As the Olympics Draw Closer, I Drift Farther Away

picture-4 Amid all the official media buzz about the excitement of the Olympics enthusiasts, there have been increasing complaints and criticisms about the Olympics preparations from Chinese netizens. The most telling indicator of such criticism is that now “Olympics disturbing people” (奥运扰民) has already become the latest “sensitive phrase” in the Chinese search engine Baidu. The following post was written by a blogger with the online name “Speaking out when there is injustice” (不平则鸣),translated by CDT from Sohu blog:

“Most people have made a mistake. The Olympic year, after all, is not a year for business. We now only hope it’s over sooner,” a friend from Weihai in Shandong Province couldn’t stop complaining about his losses. A boss whose products are made 90% for exporting, his overseas clients used to come once every month to make inspections on quality but are now having a problem getting their visas. And he had to ask his more than 200 workers to pack home for a long holiday. “The plant is suffering a huge loss, and the workers and their families are no less painful.”

Well, this friend’s pain is minor compared to others across the country. I told him that hundreds or thousands of factories in five provinces and two municipalities have all gotten an order to “stop” production. In Tangshan alone, 267 companies pulled the plug. In export-heavy provinces like Zhejiang, Jiangsu and Guangdong, many big-name commodities markets haven’t seen much of a crowd since June. With an earthquake and a riot in Tibet, tourism has also taken a hit in southwest China. Also in Beijing and Shanghai, the numbers of tourists in the first five months of this year dropped 15-20% from the same period last year. The visa restrictions have made foreign businessmen and women and tourists either cancel or postpone their trips. They can hardly get their visas without an admissions ticket to the Games.

Of course, only ordinary foreign citizens have such visa problems. Other than athletes and journalists, those heads of states, celebrities and other noble guests around the world will be also treated to the most up-scale, elaborate and comprehensive hospitality. For one thing, those 80 state leaders and their presence seem to give so much glory to the Chinese government, as if this gigantic party will really wash away a century-old humiliation. For such a purpose, of course the Olympics is being given the most important political mission, the largest “image project,” to be achieved through national mobilization at all costs. The economic loss and sacrifice of common people’s interests are nothing compare with such a goal.

As the “eldest son” of 1.3 billion Chinese, Beijing has been the biggest beneficiary in this game, with a average expenditure of 200 million yuan per day, ever since it won the bid in 2001. At over 500 billion, the price tag for this year’s Olympics beat that of all previous ones combined. How have such huge expenditures actually been used? We have not seen any public information about it, only the downfall of a vice mayor and a deputy director of the Organizing Committee.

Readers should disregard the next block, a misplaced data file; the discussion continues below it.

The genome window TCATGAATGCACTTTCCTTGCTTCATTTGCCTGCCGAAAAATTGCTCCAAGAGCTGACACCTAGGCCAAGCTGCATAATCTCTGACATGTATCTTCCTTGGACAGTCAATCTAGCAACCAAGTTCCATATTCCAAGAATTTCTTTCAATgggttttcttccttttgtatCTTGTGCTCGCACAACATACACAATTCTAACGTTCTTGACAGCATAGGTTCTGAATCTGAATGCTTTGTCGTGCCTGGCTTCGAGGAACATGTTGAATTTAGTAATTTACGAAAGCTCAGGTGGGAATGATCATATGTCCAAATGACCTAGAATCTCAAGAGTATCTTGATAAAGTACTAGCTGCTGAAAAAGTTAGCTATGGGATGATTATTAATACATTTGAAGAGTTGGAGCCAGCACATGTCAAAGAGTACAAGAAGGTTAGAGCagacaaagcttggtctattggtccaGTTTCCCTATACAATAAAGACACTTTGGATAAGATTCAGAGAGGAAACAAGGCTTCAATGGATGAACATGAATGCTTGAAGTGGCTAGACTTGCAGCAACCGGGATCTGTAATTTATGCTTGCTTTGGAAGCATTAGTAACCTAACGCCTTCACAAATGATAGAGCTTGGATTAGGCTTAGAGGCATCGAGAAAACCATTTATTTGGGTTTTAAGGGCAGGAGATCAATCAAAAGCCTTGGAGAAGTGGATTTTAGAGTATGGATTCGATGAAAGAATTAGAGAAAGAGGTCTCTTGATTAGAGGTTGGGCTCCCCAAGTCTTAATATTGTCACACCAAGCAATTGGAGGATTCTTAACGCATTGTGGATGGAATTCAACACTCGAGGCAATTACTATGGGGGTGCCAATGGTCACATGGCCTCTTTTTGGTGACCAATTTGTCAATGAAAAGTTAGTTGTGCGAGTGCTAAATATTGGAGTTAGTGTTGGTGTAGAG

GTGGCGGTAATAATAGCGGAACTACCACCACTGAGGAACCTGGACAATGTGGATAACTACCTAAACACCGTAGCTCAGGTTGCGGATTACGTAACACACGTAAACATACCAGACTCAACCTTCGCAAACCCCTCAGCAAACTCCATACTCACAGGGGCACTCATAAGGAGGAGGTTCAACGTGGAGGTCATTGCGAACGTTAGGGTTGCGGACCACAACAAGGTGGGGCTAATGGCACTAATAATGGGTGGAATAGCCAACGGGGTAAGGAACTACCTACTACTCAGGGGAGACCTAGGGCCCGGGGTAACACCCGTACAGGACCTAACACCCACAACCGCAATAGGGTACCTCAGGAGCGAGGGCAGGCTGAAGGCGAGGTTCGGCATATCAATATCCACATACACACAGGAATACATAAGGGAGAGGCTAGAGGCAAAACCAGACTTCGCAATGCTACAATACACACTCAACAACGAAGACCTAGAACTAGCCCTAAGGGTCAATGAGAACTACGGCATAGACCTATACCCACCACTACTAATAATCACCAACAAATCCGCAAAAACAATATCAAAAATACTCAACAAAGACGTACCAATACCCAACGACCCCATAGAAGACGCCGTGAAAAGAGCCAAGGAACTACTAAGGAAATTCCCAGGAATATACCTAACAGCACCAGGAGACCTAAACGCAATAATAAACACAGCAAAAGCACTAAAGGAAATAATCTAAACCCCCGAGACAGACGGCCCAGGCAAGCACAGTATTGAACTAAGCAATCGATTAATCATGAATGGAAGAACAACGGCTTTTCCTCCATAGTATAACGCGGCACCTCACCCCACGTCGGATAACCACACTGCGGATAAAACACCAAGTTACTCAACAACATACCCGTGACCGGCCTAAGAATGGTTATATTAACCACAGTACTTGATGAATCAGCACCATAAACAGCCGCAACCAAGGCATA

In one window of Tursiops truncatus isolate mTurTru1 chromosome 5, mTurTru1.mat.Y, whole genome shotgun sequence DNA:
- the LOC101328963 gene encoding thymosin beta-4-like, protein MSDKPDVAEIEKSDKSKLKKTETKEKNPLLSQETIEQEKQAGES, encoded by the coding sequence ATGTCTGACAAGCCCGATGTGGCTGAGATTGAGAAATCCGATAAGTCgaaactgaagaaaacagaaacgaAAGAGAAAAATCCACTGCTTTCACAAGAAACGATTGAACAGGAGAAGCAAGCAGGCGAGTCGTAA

Spending without answering the people’s questions is our country’s characteristic. The execution of all those processes is the decision of one or a few individuals. And once the business is elevated to a “political height,” then there’s absolutely no tolerance for any doubt by any individual or organization. If a Chinese has some doubt, then he/she will be trashed as a “dissident” who runs tremendous political risk; if a foreigner has questions, then he/she will be labeled as part of “anti-China conspiracy group,” ready to be grilled by flaming “nationalist sentiments.”

I am a Chinese and I did feel proud of “winning the bid.” But seven or eight years onward, I feel more and more distanced from the Olympics. The investment has indeed fast forwarded Beijing’s infrastructure by 20 years, with roads being paved one route after another, building facades repainted over and over and everywhere covered with flower pots. I happened to live in a neighborhood only one block from the Olympic Park. Each time I walked out of my house, flowers were everywhere. But I cannot help but think: why does every road in this neighborhood have to repaved 2-3 times? Why do the tiles on those sidewalks needs to be paved again and again? Why do the green plantings between the streets needs to be changed and changed again? Isn’t the money from our taxpayers’ pockets?

I was once a “foreign visitor” to the Games in Atlanta and Sydney. But no other country has put up such an effort to outspend anyone else. The United States and Australia are so much richer than we are and we can hardly catch up to them in 20 years. Does such an extravagant Games necessarily demonstrate our country’s strength and prosperity? Fearful at heart, I think the so-called “century-old dream” isn’t the people’s dream, and the so-called “best Olympics” is nothing more than the “most costly Games.”

The Olympics is approaching, in terms of time; but I myself am ever more distanced from it, consciously. And I rejected a request by Beijing TV station for an Olympics talk show, feeling that I cannot face the audience. Since it’s not “one dream,” why should I put up a smiley face to advocate the “daydream?”


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